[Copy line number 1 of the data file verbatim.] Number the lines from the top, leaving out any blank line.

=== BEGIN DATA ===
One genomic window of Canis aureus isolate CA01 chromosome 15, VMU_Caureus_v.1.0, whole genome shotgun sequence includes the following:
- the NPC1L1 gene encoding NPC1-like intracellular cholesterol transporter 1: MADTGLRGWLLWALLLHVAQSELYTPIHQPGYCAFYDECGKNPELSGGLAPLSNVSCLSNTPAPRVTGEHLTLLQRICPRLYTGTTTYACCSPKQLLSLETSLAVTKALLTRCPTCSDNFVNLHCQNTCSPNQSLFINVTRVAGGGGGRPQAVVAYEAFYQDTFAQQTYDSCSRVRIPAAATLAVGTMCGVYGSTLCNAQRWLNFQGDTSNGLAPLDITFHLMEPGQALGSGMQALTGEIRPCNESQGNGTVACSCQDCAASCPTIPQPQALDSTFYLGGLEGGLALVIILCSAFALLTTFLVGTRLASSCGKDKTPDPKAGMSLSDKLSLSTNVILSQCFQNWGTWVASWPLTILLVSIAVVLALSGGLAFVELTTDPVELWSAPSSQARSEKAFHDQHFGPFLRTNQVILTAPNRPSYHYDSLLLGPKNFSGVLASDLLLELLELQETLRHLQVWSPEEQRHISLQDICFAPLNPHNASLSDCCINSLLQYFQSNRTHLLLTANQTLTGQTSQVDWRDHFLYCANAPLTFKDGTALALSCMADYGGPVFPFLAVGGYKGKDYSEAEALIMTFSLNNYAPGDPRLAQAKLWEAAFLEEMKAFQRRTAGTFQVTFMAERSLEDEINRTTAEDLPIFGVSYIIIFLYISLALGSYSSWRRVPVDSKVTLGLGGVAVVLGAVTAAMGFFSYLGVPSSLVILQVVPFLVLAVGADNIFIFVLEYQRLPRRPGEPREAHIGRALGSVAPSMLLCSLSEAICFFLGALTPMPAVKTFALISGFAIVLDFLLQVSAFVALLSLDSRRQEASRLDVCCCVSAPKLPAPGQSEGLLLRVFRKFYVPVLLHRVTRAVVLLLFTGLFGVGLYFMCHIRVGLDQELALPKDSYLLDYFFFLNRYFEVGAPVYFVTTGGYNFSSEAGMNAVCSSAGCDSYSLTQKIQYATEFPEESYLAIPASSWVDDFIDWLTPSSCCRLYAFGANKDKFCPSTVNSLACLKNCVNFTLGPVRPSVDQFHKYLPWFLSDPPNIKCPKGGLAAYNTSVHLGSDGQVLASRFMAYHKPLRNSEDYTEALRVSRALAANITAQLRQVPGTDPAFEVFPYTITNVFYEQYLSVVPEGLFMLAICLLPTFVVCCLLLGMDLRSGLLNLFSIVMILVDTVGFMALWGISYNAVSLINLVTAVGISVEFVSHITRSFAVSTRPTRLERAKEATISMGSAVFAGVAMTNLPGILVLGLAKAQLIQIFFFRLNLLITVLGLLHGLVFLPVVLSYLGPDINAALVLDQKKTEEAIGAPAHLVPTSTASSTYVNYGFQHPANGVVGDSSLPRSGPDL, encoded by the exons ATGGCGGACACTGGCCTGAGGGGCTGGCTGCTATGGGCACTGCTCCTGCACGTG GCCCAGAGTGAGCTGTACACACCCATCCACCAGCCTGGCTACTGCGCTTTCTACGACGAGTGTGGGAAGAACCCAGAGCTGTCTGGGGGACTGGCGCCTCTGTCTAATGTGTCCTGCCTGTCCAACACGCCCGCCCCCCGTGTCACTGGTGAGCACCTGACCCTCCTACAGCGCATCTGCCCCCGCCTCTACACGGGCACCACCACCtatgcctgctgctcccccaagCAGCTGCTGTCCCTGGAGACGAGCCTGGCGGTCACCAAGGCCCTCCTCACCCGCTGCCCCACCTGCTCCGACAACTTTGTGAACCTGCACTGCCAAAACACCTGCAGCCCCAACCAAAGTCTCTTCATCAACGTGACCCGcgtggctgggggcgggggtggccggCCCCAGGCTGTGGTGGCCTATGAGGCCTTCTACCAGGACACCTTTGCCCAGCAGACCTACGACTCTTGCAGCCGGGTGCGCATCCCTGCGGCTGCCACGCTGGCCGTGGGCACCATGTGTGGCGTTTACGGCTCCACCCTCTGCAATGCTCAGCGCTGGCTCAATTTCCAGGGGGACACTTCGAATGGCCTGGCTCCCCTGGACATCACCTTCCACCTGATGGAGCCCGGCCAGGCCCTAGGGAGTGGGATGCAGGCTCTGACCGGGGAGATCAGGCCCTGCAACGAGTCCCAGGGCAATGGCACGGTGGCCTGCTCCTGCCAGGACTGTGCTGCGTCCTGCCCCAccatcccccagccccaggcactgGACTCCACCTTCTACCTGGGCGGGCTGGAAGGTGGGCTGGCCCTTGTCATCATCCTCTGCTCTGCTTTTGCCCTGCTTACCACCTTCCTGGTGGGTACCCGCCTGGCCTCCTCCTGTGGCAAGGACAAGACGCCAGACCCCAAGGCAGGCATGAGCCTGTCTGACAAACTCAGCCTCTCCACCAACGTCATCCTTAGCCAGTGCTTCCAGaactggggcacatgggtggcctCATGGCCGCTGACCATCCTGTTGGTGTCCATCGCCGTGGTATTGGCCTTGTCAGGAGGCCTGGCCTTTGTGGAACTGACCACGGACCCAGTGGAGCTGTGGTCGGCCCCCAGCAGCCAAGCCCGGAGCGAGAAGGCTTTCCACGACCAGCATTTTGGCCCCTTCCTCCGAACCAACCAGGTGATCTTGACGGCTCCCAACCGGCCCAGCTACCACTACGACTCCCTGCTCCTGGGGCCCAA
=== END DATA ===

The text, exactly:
One genomic window of Canis aureus isolate CA01 chromosome 15, VMU_Caureus_v.1.0, whole genome shotgun sequence includes the following: